ResLife looks to fill vacant Area Residence Director position

The Office of Residential Life and Learning (ResLife) is currently searching for a new Area Residence Director (ARD) for Area 1 (Hill Hall, West Hall, Houston Hall and Miller Hall), a position that has been vacant since the beginning of this academic year, according to ResLife Director Yolanda King.

Candidates for the ARD job are being interviewed this week, and King said she intends to hire a new ARD within the next few weeks. The ARD job posting was removed from the Tufts Careers website on Monday afternoon.

For the third year in a row, ResLife is hiring four full-time ARDs to oversee multiple residence halls, replacing the former system of hiring 10 part-time Residence Directors (RD), according to an Oct. 1, 2015 article in the Daily.

“This is in line with the best practices in other residential life programs at other institutions,” King told the Daily in the 2015 article. “By moving to this model, the positions allow all the ARDs to spend more time focusing on the needs and support for the students who live on campus.”

In the absence of a full-time ARD, ResLife Associate Director Jerome Holland Jr. has overseen Area 1 for the past several weeks, according to King.  In addition, Area 2 ARD Mohamed Barakat, whose office is in Area 1, said that he has offered help and advice for Area 1 Resident Assistants (RAs)King added that ResLife has hired two Graduate Residence Directors to oversee unstaffed halls and otherwise support RAs and ARDs.

King explained that since late August, the ARDs and other ORLL staff have focused on training, move-in and other beginning-of-year tasks.  She said that she hopes to appoint an Area 1 ARD as the ResLife system begins to transition to normal operations for the year.

Emily Touchet, an RA in Miller Hall, said that the vacancy has created organizational issues.  She noted that RA training and programming have been confusing in the absence of a permanent ARD, especially for her as a first-time RA.

“It feels a bit strange acting as if Jerome is the ARD while knowing that he will not remain in this position, and there will be a transition at some unknown point,” Touchet, a sophomore, told the Daily in an email.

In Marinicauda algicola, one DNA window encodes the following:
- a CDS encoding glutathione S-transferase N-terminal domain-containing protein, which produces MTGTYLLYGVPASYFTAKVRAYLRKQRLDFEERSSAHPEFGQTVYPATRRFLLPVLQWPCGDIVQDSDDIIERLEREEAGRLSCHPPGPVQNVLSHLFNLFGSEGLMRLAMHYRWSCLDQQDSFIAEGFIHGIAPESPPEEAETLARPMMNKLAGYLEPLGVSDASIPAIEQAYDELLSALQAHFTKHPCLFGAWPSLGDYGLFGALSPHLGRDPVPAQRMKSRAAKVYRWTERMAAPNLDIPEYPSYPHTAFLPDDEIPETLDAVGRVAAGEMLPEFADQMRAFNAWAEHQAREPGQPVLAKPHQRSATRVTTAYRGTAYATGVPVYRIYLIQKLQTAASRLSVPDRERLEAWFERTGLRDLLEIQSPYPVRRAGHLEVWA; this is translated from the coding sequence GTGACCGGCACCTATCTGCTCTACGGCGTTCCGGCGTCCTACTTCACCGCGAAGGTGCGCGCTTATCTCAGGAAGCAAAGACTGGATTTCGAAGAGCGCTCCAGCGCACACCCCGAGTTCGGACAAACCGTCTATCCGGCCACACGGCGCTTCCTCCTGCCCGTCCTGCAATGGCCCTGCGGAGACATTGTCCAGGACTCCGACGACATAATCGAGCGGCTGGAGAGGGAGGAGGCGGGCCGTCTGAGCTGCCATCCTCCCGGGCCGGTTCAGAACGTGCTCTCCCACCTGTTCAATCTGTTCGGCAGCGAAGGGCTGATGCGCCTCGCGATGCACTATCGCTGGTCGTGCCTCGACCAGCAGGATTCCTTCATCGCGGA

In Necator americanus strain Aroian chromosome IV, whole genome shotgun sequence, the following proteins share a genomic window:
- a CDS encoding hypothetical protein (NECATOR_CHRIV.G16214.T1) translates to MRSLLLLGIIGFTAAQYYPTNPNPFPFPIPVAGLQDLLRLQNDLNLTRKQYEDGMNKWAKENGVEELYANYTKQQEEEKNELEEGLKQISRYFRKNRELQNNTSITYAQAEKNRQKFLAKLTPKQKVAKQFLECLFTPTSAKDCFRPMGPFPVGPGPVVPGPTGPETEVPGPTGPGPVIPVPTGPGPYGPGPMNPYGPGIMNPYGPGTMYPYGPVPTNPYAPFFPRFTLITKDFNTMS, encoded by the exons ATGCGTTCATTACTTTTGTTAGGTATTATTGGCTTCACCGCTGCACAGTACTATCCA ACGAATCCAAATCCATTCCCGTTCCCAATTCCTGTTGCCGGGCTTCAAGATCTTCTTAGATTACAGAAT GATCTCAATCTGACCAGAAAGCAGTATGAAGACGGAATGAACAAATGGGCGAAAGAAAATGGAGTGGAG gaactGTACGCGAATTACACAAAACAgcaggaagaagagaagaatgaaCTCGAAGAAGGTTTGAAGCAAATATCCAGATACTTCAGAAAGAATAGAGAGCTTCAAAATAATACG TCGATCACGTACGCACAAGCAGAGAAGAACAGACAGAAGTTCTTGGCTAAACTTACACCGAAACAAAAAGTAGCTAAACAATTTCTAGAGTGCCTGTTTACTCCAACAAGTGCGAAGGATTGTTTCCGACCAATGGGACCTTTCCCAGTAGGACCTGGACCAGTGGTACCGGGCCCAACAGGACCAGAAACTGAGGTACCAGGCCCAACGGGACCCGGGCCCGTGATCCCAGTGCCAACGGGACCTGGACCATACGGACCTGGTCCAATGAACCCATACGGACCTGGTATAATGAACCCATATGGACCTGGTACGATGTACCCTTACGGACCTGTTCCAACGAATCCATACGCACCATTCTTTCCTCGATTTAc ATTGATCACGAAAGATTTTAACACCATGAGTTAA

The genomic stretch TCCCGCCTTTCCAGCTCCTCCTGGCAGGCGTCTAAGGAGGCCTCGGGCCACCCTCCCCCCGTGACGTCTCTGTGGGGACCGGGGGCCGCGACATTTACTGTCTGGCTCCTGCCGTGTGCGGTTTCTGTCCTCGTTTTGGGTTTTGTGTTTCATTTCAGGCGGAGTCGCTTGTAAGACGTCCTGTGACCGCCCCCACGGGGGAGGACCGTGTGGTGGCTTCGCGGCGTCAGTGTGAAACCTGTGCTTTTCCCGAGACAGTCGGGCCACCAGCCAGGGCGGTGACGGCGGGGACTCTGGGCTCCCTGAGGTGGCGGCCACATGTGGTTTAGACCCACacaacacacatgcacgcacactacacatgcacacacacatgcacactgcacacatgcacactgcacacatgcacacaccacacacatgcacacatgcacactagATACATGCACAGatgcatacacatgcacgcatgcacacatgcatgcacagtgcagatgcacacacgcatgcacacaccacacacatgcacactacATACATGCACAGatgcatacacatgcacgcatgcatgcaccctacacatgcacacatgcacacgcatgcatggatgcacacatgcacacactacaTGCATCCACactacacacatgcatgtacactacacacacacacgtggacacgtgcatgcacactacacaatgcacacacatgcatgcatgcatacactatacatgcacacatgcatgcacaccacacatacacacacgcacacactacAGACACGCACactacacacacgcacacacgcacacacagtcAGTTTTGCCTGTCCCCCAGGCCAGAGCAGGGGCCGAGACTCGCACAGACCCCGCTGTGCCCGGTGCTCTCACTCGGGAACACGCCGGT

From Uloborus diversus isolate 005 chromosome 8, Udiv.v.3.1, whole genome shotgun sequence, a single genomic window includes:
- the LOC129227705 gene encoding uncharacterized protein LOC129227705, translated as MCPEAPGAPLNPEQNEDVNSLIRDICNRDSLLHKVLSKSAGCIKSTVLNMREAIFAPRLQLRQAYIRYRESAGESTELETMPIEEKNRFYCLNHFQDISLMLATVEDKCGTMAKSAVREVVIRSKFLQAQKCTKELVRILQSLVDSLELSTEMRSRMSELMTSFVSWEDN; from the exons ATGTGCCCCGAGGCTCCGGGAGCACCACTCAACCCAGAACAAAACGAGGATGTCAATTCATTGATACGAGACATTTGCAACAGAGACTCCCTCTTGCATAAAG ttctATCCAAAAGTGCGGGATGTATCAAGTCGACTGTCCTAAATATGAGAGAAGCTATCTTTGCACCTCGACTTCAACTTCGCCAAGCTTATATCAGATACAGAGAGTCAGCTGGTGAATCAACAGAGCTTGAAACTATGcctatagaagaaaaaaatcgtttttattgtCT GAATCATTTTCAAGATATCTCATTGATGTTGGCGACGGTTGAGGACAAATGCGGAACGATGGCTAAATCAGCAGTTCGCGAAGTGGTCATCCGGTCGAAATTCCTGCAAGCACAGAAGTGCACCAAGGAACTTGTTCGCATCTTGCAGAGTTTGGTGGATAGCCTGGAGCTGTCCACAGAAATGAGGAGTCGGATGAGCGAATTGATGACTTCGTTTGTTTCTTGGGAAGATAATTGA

Dean of Student Affairs Mary Pat McMahon said that, in the future, she would like to synchronize the hiring schedule for ARDs with the academic year.

“My goal would be for future Residential Life office hires, as much as possible, to be posted … in the spring, and people would be in place in the summer to be ready for the fall,” McMahon said.

ResLife briefly faced similar vacancies at the beginning of last year, when two of the four ARD positions were unfilled, according to the 2015 Daily article.

Tanya Mascary, who was previously the Area 1 ARD, left Tufts in July 2016 to work with City Year in Boston, according to her LinkedIn profile. Before she left, she was the only remaining ARD who was hired when the full-time ARD system was created in 2014, McMahon noted.

According to the ARD job posting, the ARD position is limited to a three-year appointment. McMahon explained that, corresponding with the limited appointment, the ARD job is designed to be an entry-level position, and Tufts expects ARDs to leave after a few years for other opportunities.

“I’m comfortable with the turnover in the role,” McMahon said.  “I think we’ve had great people, [and] I’m confident that we’re going to get more great people.”

King agreed, saying that she recognizes that ARDs will frequently leave for another job if an opportunity arises outside of Tufts.

The other three ARD positions are currently filled by staff who were hired in 2015.  Barakat oversees Area 2 (Carmichael Hall, Wilson House, Wren Hall, Carpenter House, Metcalf Hall and Richardson House), Julie Kennedy oversees Area 3 (Bush Hall, Hodgdon Hall, Haskell Hall and Tilton Hall) and Donisha Thaxton oversees Area 4 (Lewis Hall and Harleston Hall).

According to all three current ARDs, their roles involve overseeing their areas’ RAs, helping to organize and approve programming, coordinating with campus partners such as Eco-Reps and the Scholars-in-Residence, serving on their area’s on-call rotation and completing a variety of other tasks that vary on a daily basis.

King said that she is looking to hire an ARD who is energetic, interested in building communities and experienced in working with diverse populations.  Similarly, McMahon added that an ARD should be a generalist who is able to support residents with a wide variety of interests and personalities.

McMahon and King both agreed that an ARD does not have to have a specific type of prior experience, as long as they are competent at building communities.  According to McMahon, that experience could come from involvement in residential life, student activities or student leadership.

“I am looking for people who are really sharp and [who] understand that people coming into a residential community are coming from all over the country and all over the world,” McMahon said.